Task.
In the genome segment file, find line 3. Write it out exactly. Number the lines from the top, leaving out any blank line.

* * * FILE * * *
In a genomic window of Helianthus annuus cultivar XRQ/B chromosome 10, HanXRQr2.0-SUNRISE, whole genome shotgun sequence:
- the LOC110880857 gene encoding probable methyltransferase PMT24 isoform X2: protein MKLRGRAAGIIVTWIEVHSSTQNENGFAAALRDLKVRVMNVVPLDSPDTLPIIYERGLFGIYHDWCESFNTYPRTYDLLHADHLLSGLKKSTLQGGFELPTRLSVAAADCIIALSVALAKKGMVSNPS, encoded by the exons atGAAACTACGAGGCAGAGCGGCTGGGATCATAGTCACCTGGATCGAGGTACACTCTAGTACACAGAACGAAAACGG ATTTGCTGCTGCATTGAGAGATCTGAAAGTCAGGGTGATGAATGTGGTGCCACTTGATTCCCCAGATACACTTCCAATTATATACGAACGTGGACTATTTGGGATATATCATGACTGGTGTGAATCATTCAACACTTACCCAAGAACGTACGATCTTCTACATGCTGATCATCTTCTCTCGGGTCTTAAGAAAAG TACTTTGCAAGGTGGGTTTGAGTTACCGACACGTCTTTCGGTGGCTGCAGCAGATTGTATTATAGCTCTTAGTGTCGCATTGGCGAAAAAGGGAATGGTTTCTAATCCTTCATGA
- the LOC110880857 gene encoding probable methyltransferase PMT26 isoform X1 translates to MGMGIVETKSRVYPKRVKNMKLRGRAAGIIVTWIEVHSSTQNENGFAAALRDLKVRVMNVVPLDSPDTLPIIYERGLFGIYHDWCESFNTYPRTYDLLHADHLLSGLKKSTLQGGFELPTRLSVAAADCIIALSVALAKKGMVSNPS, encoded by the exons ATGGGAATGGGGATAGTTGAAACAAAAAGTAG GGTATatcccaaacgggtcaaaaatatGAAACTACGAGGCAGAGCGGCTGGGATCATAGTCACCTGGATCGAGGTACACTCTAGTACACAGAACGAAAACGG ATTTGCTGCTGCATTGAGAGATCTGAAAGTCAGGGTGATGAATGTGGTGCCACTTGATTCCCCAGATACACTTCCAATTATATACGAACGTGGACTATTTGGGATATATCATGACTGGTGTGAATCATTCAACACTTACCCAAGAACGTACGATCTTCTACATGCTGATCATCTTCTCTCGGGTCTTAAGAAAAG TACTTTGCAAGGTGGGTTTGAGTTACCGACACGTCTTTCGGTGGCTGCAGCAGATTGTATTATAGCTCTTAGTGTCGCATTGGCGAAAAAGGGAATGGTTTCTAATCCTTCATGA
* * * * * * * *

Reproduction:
- the LOC110880857 gene encoding probable methyltransferase PMT26 isoform X1 translates to MGMGIVETKSRVYPKRVKNMKLRGRAAGIIVTWIEVHSSTQNENGFAAALRDLKVRVMNVVPLDSPDTLPIIYERGLFGIYHDWCESFNTYPRTYDLLHADHLLSGLKKSTLQGGFELPTRLSVAAADCIIALSVALAKKGMVSNPS, encoded by the exons ATGGGAATGGGGATAGTTGAAACAAAAAGTAG GGTATatcccaaacgggtcaaaaatatGAAACTACGAGGCAGAGCGGCTGGGATCATAGTCACCTGGATCGAGGTACACTCTAGTACACAGAACGAAAACGG ATTTGCTGCTGCATTGAGAGATCTGAAAGTCAGGGTGATGAATGTGGTGCCACTTGATTCCCCAGATACACTTCCAATTATATACGAACGTGGACTATTTGGGATATATCATGACTGGTGTGAATCATTCAACACTTACCCAAGAACGTACGATCTTCTACATGCTGATCATCTTCTCTCGGGTCTTAAGAAAAG TACTTTGCAAGGTGGGTTTGAGTTACCGACACGTCTTTCGGTGGCTGCAGCAGATTGTATTATAGCTCTTAGTGTCGCATTGGCGAAAAAGGGAATGGTTTCTAATCCTTCATGA